New series: The most popular attacks Part 1: Scareware tricks and dangers

Today’s crooks are no longer stealing handbags or cars – they’ve got their sights set on internet users’ data and money. We’ll show you the most popular scams, how you can spot them, and what you can do to defend yourself. In the first part, we’ll look at fake virus alerts.

Increasing internet use has given rise to an increase in internet criminality. And just as the number of victims has risen, so too have losses. Assailants now have many tricks up their sleeve to get their hands on your data or money. From hijacked PCs that redirect internet traffic to fake security programs that block your PC – the crooks’ creativity is astounding. Yet, all attacks have one thing in common: A piece of malware first has to implant itself on your PC before the cybercrooks can put their dastardly plan into action. In this series of blog posts, we’ll show you the ten key symptoms that are a sure sign of an infection.

Symptom 1: Fake virus alerts/scareware

The warning sign: If your antivirus program or Windows keep showing you alerts that turn out to be fake, it’s a sure sign you’ve been infected by a virus.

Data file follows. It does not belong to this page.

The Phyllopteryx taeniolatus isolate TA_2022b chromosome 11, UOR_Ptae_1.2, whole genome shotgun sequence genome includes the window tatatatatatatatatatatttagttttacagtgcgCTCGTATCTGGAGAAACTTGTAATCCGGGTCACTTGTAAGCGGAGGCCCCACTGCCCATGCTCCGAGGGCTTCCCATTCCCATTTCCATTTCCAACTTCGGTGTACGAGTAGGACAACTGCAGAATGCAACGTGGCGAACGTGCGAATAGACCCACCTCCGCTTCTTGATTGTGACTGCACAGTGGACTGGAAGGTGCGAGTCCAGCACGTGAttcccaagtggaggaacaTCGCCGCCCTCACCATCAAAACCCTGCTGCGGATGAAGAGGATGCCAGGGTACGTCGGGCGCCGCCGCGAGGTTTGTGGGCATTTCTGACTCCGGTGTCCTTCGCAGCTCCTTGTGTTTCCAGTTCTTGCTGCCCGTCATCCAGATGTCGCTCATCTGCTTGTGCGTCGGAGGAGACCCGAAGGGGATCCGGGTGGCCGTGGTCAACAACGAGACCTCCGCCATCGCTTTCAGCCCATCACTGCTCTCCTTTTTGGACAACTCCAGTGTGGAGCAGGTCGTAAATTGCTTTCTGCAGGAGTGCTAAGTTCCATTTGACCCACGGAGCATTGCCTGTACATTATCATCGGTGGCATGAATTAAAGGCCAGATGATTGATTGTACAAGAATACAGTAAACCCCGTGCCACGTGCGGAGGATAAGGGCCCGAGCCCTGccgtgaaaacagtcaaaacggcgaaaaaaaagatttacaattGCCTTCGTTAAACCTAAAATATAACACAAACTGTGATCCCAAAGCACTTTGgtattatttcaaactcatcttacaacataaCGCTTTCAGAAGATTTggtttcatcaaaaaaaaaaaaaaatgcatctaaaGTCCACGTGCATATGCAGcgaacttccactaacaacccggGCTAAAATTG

The scam

Spread fear, trick, cash in – cybergangsters try to lure unsuspecting PC users into their trap using scareware programs. The criminals offer authentic looking virus protection, optimization, or anti-spying programs. These are advertised on websites using fake test winner logos or on ad banners where they stoke your curiosity and then end up getting on your PC. Popular scams include misleading alert messages on websites, which you can only get shot of if you get the (often chargeable) tool (see image). One particularly nasty trick is that the fake alert messages are hard to tell apart from the real alerts that Windows spits out. The only thing is that these tools are often completely useless – or free programs are available from reputable developers that can do exactly the same if not more. In the worst case, the full version downloads new malware from the internet. And it’s a highly profitable business: Until it was exposed, Innovative Marketing was the largest known scareware developer with annual sales in excess of 140 million euros and around 600 employees.

The solution

The best thing to do is to simply ignore the alerts. If you can’t close the alert window or your browser, end the browser using Task Manager (CTRL + ALT + DEL). Ended up installing a program unintentionally? Switch off your computer immediately. Then, try starting your computer in Safe Mode to restore Windows 10 to a state it was at before the infection. You’ll need to perform a system restore to do this. It’s also worth using a rescue DVD from an antivirus scanner developer to start your computer and check it for infections (see part X).

We’ll be focusing on adware in part 2.

This post is also available in: German